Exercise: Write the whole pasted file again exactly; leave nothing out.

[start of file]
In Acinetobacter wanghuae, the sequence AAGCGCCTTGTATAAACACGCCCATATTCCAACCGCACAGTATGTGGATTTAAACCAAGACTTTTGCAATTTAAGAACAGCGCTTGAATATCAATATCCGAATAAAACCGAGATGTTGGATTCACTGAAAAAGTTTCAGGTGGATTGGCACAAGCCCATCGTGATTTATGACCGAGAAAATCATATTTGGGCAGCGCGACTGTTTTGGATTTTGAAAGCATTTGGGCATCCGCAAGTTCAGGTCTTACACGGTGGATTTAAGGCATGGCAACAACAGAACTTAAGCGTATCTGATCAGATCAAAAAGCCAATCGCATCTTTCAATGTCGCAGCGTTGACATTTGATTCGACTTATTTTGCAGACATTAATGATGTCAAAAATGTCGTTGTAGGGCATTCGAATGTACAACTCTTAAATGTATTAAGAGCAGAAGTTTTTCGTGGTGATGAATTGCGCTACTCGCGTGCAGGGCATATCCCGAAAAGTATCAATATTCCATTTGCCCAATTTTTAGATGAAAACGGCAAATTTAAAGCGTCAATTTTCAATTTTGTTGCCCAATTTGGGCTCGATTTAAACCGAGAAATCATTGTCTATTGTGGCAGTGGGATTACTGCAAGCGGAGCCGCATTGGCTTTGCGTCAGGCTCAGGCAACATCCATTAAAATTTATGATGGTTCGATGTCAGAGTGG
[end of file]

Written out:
In Acinetobacter wanghuae, the sequence AAGCGCCTTGTATAAACACGCCCATATTCCAACCGCACAGTATGTGGATTTAAACCAAGACTTTTGCAATTTAAGAACAGCGCTTGAATATCAATATCCGAATAAAACCGAGATGTTGGATTCACTGAAAAAGTTTCAGGTGGATTGGCACAAGCCCATCGTGATTTATGACCGAGAAAATCATATTTGGGCAGCGCGACTGTTTTGGATTTTGAAAGCATTTGGGCATCCGCAAGTTCAGGTCTTACACGGTGGATTTAAGGCATGGCAACAACAGAACTTAAGCGTATCTGATCAGATCAAAAAGCCAATCGCATCTTTCAATGTCGCAGCGTTGACATTTGATTCGACTTATTTTGCAGACATTAATGATGTCAAAAATGTCGTTGTAGGGCATTCGAATGTACAACTCTTAAATGTATTAAGAGCAGAAGTTTTTCGTGGTGATGAATTGCGCTACTCGCGTGCAGGGCATATCCCGAAAAGTATCAATATTCCATTTGCCCAATTTTTAGATGAAAACGGCAAATTTAAAGCGTCAATTTTCAATTTTGTTGCCCAATTTGGGCTCGATTTAAACCGAGAAATCATTGTCTATTGTGGCAGTGGGATTACTGCAAGCGGAGCCGCATTGGCTTTGCGTCAGGCTCAGGCAACATCCATTAAAATTTATGATGGTTCGATGTCAGAGTGG